One of the most classic Christmas treats is mince pies. But just because you’re trying to eat healthy it doesn’t mean that you have to forgo traditional treats during this special holiday.
These little homemade pies are loaded with goodness, each bite is light and delicate and won’t leave you feeling heavy or sluggish.
What makes these mince pies healthier?
I’ve replaced your typical unhealthy ingredients with healthy alternatives to make these delicious, homemade mince pies gluten, dairy, meat and refined-sugar free.
Yes they are also vegan. And I’m with you on this one - it makes such a difference to celebrations when you can find a way to enjoy your favourite treats without that auspicious, unhealthy feeling hanging over you.
The dried fruit in these mince pies will give you all the sweetness you need, without the need for added sugar. Plus, the ingredients in the pastry create a crispy, nutty base and topping that delivers amazing taste in combination with the yummy filling.
Making pastry can be tricky, but this recipe is ever so easy and if you follow the instructions when it comes to rolling out the pastry it’s also finger-messy free.
Health benefits of dried fruit
We all know how beneficial it is to incorporate fruit into our daily diet, but what about dried fruit? Yes it’s high in natural sugars but it can also supply the body with more nutrients.
The drying process actually condenses nutrients in the fruit, increasing micro-nutrients like potassium, folate, and magnesium to name a few.
Dried fruits are also great for digestive health as they are full of prebiotic fibre to support improved bowel movements. Subsequently more efficient elimination can help to prevent bloating.
Ever wondered why many energy bars have dried fruit in them? Well. certain dried fruit such as apricots and dates, both of which are in these mince pies can help increase metabolism, in turn boosting energy levels and promoting weight loss.
However, dried fruits still contain natural sugars, so it’s best to consume them in moderation.
How to make these vegan mince pies
Servings: 20 mince pies + extra filling
Prep time: 30 minutes Cooking time: 15 - 20 minutes
For the pie filling:
- 150g sultanas
- 150g dried apricots (diced)
- 100g dried cranberries
- 40g hazelnuts (Pulse on medium speed in a food processor about five times to chop them roughly into fine pieces)
- 2 gala apples (diced into small pieces)
- 1 tablespoon ground flaxseed (optional)
- Juice & zest of 1 orange
- Juice & zest of ½ lemon
- 1 teaspoon cinnamon
- ½ teaspoon nutmeg
- 1 teaspoon vanilla extract
- Pinch of salt
- 1 cup (240g) purified water
For the pastry:
- 350g buckwheat flour
- 150g almond flour
- 6 dessert spoons coconut oil + some for greasing
- 12 pitted medjool dates
- 120ml almond milk
- 1 teaspoon vanilla essence
- 5 tablespoons purified water
- Pinch of salt
- Desiccated coconut to sprinkle on top
To make the filling:
- Combine all the ingredients in a pan, add the water, cover and leave to simmer for 20 - 25 minutes. Add more water as necessary to keep the consistency gooey (and lovely). While it's cooking it will smell divine.
To make the pastry:
- Preheat the oven to 150 C (350 F) and grease a mince pie baking tray with coconut oil.
- Place the flour, ground almonds and salt into the food processor and blend.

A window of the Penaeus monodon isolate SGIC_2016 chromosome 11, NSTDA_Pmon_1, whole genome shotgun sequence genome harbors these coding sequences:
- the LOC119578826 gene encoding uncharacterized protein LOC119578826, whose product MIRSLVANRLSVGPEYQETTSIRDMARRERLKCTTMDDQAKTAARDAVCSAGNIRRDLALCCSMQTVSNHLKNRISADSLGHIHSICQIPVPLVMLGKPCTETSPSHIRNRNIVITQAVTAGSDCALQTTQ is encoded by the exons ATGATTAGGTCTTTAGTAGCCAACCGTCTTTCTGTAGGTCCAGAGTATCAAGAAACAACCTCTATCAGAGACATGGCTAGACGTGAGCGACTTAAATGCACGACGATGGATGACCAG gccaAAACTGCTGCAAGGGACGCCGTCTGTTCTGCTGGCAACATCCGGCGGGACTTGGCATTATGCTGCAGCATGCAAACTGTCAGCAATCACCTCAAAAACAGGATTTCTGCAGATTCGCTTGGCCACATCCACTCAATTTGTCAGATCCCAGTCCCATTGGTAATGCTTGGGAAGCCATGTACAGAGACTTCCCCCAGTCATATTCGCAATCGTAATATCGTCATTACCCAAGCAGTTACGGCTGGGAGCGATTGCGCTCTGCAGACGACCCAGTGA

- Add the rest of the ingredients apart from the water and blend. Then slowly add the water, so the pastry forms together.
- Roll out half of the pastry between two baking paper sheets and cut out the bases using a circular mince pie cutter. Place the bases into the bottom of the baking tray tins.
- Place 1 tablespoon of the pie filling in each base. Then roll out the rest of the pastry mix and make your tops using the circular cutter or if you prefer star tops use a star shaped cutter. If you opt for star shapes you will have more pastry to make more mince pies. Place the tops over the mincemeat and use a brush of water to help the top stick to the base.
- With a fork mark the top of the mince pies before putting them in the oven to cook for 15 - 20 minutes (or until slightly brown). Serve straight away with a sprinkling of desiccated coconut over the top, or reheat later.
These baked mince pies will keep for up to one week in an airtight container. You can also freeze these mince pies before or after cooking, making it even easier to have a batch on hand over the Christmas season.
Freezing & thawing
These mince pies freeze very well and can be frozen for up to 3 months. After baking, cool the pies completely then put them into resealable boxes, putting a piece of parchment (greaseproof) paper in between any layers.
To thaw the mince pies remove them from the boxes and stand on a wire rack at room temperature for at least an hour. When thawed, pop the pies back in the baking tray before gently re-warming them in a low oven (120c / 250F) for about 3-4 minutes before serving.
If you decide to freeze them before baking follow the above steps and then cook as per the recipe instructions in step 6 once they’ve thawed.
Storing your mince pie filling
You’ll probably have some extra filling left over which can be stored in a sterilized glass jar in the fridge.
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Hi, I'm an Integrative Nutrition Health Coach, Pain & Stress Management Therapist, and Certified Functional Medicine Practitioner.
I help people elevate their mind and body health by addressing diet, nutrition and lifestyle symptoms. Let's work together to optimize how you feel and function.
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